Tobacco use

Tobacco use can delay your body's healing process. Tobacco use:

  • makes your blood vessels become smaller (constrict), which reduces the amount of oxygen-rich blood in your bloodstream
  • causes your blood to clot faster, which can lead to heart and blood flow problems
  • causes your blood pressure and heart rate to rise

It is important to quit using tobacco before surgery.

What is in tobacco

Cigarette smoke contains more than 7,000 chemicals. At least 69 can cause cancer. If you smoke, every time you puff on a cigarette, cigar or pipe, you breathe in:

  • benzene (fuel additive)
  • formaldehyde (embalming fluid)
  • cyanide and arsenic (poisons)
  • methanol (wood alcohol)
  • acetylene (fuel)
  • ammonia (cleaning fluid)
  • acetone (nail polish remover)
  • carbon monoxide (poisonous gas)

Why tobacco is addictive

Tobacco is addictive because of nicotine, a drug that affects the central nervous system.

When you smoke, nicotine enters your bloodstream and travels to your brain in 10 seconds. You get a "kick" because your brain releases chemicals that cause pleasure.

The effects wear off quickly leading to the urge to use more nicotine to continue feeling pleasure.

What tobacco does to your body

Smoking has been linked to most cases of all lung cancer cases and one-third of all cancers. Smoking:

  • causes heart disease and stroke
  • increases your heart rate, blood pressure and the workload of your heart
  • causes lung diseases such as bronchitis, emphysema and cancer
  • causes most cancers of the mouth, larynx, esophagus and bladder
  • adds to the risk of cancer of the stomach, pancreas, cervix and kidney
  • makes asthma symptoms worse
  • causes heartburn and peptic ulcers
  • increases the risk of osteoporosis (brittle bones)
  • can delay healing from surgery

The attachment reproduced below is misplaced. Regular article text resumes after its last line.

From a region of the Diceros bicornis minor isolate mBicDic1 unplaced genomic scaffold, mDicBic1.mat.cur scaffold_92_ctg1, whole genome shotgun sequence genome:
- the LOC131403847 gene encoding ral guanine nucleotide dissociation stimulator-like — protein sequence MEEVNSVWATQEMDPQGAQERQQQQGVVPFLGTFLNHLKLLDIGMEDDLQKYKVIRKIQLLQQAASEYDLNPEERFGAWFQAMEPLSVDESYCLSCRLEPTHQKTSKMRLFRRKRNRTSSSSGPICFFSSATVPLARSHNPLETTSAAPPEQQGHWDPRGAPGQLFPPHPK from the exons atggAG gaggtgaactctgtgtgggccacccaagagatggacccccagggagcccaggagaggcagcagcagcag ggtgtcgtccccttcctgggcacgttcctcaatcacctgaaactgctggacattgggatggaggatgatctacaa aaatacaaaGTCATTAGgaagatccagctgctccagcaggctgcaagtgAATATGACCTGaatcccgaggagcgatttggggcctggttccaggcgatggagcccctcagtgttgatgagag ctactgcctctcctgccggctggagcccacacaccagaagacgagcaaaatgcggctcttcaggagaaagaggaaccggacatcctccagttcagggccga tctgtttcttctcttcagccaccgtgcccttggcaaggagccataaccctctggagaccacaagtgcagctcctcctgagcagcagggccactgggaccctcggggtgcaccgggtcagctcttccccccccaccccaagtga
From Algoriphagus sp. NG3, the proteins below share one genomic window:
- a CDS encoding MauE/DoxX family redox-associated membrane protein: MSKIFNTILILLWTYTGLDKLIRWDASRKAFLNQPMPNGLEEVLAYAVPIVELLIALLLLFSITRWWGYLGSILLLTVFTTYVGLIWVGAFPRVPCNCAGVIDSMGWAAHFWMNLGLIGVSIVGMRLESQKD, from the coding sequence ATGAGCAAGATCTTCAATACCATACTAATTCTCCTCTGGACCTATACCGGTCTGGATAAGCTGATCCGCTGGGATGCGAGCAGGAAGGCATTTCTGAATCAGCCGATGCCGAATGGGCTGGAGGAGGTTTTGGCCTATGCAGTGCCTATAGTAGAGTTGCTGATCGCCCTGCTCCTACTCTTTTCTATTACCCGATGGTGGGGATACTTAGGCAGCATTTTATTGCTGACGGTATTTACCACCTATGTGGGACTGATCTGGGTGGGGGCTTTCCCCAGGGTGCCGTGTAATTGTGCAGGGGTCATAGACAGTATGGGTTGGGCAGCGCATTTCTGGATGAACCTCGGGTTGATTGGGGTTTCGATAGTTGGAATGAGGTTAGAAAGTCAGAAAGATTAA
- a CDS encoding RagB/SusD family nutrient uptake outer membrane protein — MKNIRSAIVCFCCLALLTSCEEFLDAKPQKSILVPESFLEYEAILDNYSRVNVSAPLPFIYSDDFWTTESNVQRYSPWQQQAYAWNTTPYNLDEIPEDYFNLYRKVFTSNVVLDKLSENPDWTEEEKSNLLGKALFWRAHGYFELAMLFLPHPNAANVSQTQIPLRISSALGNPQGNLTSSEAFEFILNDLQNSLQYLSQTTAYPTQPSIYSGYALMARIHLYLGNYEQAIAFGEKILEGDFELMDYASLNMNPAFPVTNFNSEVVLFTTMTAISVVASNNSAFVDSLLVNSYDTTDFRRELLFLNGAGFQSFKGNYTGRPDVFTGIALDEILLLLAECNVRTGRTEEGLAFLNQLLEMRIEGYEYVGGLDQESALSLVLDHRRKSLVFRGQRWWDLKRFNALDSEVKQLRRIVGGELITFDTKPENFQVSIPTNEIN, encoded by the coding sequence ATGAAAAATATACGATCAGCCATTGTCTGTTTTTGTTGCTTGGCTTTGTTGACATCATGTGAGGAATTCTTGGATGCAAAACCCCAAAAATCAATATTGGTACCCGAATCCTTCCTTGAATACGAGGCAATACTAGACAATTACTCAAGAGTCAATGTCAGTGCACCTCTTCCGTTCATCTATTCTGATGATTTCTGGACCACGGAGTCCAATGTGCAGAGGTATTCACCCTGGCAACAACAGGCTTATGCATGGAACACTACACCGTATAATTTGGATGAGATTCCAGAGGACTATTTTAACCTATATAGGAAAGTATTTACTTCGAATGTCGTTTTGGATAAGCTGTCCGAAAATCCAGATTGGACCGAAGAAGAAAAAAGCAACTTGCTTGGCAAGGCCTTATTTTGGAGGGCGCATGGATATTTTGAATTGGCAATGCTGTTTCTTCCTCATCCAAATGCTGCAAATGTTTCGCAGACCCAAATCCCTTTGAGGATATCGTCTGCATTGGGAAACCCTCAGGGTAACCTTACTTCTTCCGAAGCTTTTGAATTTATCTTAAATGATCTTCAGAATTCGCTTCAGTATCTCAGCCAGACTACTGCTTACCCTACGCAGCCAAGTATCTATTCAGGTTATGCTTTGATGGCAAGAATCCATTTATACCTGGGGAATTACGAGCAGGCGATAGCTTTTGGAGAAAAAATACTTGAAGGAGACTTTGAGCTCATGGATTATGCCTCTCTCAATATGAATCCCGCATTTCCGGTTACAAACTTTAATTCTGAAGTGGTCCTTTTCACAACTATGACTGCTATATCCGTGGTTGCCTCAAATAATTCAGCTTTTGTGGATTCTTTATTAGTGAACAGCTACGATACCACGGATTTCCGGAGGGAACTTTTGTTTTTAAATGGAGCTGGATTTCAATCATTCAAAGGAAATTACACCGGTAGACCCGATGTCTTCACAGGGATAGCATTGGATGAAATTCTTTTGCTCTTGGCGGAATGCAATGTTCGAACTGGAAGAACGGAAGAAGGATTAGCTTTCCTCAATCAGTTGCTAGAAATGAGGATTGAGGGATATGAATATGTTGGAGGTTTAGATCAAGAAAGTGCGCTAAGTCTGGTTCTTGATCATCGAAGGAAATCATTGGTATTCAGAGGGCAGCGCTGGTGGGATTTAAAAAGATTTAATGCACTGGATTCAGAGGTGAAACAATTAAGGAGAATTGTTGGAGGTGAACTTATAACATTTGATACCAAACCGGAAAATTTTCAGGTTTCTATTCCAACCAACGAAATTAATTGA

• dries the skin and causes yellow teeth, bad breath and wrinkles


  • The effects of cigarette smoking cause about one of every five deaths each year in the U.S.
  • Cigarette smoking costs more than $28.9 billion in lost productivity and health care costs. Additionally, another $5.6 billion per year is lost due to secondhand smoke exposure.
  • On average, adults who smoke die 10 years earlier than people who do not smoke.
    (Source: Centers for Disease and Control Prevention)

What secondhand smoke does to your body

Secondhand smoke is a mixture of smoke coming from the burning tips of cigarettes, pipes and cigars and smoke exhaled by people who smoke.

Anyone around secondhand smoke breathes in the chemicals from the tobacco smoke. Secondhand smoke causes death and disease in people who do not smoke.

Secondhand smoke is a known cause of cancer.

  • Secondhand smoke can cause health problems for adults who do not smoke. Each year, secondhand smoke causes:
    • about 7,300 deaths from lung cancer
    • about 34,000 deaths from heart disease
  • Breathing secondhand smoke can:
    • irritate and damage the lining of the airways
    • trigger symptoms such as cough, phlegm, wheezing and breathlessness

The only way to protect your family from secondhand smoke is to live in a smoke-free environment. No amount of secondhand smoke is safe.

Thirdhand smoke

Thirdhand smoke is the chemical residue left from secondhand smoke.

It is what you smell on your clothes, hair, furniture or in the car. Thirdhand smoke is also the brown film on the walls. The residue can cling to surfaces for months. The particles are very tiny and can easily get into your lungs when you breathe.

Smokeless tobacco

Smokeless tobacco (snuff, chewing tobacco and tobacco products that dissolve) are not a safe alternative to smoking. Any form of tobacco contains many toxins and high levels of nicotine. On average, smokeless tobacco actually contains more nicotine than cigarettes.

Smokeless tobacco causes:

  • an increased risk of mouth cancers
  • an increased risk of stomach, esophageal, throat or pancreatic cancer

It affects your heart by increasing your heart rate and blood pressure.

Electronic cigarettes (e-cigarettes)

An e-cigarette (ENDS – electronic nicotine delivery system) is a device used in place of smoking tobacco. It is a small tube that is often made to look like a cigarette. They also come in many other varieties.

Nicotine liquid or nicotine-free liquid (often called "juice") is put in the e-cigarette. Each time you take a puff, the liquid moves past a small metal coil. The coil heats up and warms the liquid causing it to come out as steam that looks like cigarette smoke. You breathe the chemical steam in and out, which is usually called "vaping."

The steam you breathe in and out is the vaporized chemicals found in the liquid, along with any chemical changes from the heated metal.